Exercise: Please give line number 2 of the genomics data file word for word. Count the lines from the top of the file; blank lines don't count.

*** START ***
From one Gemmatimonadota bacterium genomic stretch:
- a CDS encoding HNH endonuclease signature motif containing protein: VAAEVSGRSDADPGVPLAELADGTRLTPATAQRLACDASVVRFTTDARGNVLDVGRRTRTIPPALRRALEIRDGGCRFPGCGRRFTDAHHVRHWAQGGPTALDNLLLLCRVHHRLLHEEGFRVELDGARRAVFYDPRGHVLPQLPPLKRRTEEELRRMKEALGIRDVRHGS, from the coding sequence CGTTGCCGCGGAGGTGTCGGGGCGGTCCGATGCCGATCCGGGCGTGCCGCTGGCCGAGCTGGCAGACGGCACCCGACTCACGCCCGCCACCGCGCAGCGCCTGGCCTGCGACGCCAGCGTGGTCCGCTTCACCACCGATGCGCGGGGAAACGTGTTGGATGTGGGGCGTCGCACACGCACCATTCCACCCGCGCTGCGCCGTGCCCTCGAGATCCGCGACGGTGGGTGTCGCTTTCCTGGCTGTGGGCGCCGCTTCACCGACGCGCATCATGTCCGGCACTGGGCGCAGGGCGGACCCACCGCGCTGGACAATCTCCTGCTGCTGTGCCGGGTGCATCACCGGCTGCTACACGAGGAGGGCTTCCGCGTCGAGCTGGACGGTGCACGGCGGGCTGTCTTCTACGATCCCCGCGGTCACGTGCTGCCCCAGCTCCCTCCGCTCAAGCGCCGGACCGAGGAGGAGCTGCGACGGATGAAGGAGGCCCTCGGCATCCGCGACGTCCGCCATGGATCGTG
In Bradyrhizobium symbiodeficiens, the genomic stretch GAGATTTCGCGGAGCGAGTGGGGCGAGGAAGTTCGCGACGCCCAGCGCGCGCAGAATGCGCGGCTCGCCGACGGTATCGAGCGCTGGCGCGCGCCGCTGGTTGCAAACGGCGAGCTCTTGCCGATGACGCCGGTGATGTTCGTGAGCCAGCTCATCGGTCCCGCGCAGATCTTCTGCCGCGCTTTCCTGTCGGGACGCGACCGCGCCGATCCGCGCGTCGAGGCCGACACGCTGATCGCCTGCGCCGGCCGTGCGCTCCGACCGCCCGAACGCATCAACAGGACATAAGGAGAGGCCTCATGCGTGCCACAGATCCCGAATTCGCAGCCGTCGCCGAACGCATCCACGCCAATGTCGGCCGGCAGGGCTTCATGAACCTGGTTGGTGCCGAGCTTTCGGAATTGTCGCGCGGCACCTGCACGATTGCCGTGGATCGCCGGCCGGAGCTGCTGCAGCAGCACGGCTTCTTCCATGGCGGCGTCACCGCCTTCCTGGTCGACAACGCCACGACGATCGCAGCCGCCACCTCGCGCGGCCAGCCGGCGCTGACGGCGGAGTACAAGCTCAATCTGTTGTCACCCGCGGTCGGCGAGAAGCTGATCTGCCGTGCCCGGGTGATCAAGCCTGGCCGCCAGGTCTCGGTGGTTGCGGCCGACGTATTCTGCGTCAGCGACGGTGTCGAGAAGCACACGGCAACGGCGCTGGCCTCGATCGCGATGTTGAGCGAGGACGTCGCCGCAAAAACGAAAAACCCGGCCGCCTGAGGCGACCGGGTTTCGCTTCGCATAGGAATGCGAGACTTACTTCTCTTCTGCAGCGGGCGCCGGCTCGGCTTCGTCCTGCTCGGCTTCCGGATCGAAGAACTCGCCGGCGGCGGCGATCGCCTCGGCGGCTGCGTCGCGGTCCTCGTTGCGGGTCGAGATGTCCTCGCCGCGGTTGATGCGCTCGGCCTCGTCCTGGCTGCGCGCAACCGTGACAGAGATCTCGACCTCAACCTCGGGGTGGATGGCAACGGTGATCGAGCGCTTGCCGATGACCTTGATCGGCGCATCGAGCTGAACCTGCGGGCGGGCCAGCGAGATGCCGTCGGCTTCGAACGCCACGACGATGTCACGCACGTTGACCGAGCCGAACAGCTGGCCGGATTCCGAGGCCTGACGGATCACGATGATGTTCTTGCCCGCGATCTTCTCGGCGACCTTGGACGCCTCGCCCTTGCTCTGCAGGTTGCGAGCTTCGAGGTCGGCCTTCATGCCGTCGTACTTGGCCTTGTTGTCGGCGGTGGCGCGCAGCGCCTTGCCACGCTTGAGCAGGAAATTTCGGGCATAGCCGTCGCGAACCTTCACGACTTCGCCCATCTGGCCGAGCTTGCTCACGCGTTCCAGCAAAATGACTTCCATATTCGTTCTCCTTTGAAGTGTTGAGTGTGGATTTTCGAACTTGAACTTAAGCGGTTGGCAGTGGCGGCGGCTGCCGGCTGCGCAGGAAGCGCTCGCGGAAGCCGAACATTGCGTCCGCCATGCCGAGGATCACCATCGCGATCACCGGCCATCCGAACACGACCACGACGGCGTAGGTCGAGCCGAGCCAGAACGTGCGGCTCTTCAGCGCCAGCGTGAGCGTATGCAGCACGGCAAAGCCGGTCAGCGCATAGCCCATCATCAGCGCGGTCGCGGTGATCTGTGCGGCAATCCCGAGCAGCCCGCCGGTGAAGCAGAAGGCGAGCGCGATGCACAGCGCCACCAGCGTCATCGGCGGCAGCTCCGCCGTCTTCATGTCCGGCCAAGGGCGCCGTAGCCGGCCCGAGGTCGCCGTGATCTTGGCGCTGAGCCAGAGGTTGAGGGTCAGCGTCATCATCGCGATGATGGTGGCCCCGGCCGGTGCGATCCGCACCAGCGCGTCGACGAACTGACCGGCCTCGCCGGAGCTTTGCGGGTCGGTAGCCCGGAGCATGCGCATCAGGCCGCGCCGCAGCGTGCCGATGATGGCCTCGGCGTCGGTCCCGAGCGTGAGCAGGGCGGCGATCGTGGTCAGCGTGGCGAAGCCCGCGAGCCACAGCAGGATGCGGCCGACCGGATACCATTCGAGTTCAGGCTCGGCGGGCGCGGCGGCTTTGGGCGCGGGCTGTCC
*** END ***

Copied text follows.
- a CDS encoding HNH endonuclease signature motif containing protein: VAAEVSGRSDADPGVPLAELADGTRLTPATAQRLACDASVVRFTTDARGNVLDVGRRTRTIPPALRRALEIRDGGCRFPGCGRRFTDAHHVRHWAQGGPTALDNLLLLCRVHHRLLHEEGFRVELDGARRAVFYDPRGHVLPQLPPLKRRTEEELRRMKEALGIRDVRHGS, from the coding sequence CGTTGCCGCGGAGGTGTCGGGGCGGTCCGATGCCGATCCGGGCGTGCCGCTGGCCGAGCTGGCAGACGGCACCCGACTCACGCCCGCCACCGCGCAGCGCCTGGCCTGCGACGCCAGCGTGGTCCGCTTCACCACCGATGCGCGGGGAAACGTGTTGGATGTGGGGCGTCGCACACGCACCATTCCACCCGCGCTGCGCCGTGCCCTCGAGATCCGCGACGGTGGGTGTCGCTTTCCTGGCTGTGGGCGCCGCTTCACCGACGCGCATCATGTCCGGCACTGGGCGCAGGGCGGACCCACCGCGCTGGACAATCTCCTGCTGCTGTGCCGGGTGCATCACCGGCTGCTACACGAGGAGGGCTTCCGCGTCGAGCTGGACGGTGCACGGCGGGCTGTCTTCTACGATCCCCGCGGTCACGTGCTGCCCCAGCTCCCTCCGCTCAAGCGCCGGACCGAGGAGGAGCTGCGACGGATGAAGGAGGCCCTCGGCATCCGCGACGTCCGCCATGGATCGTG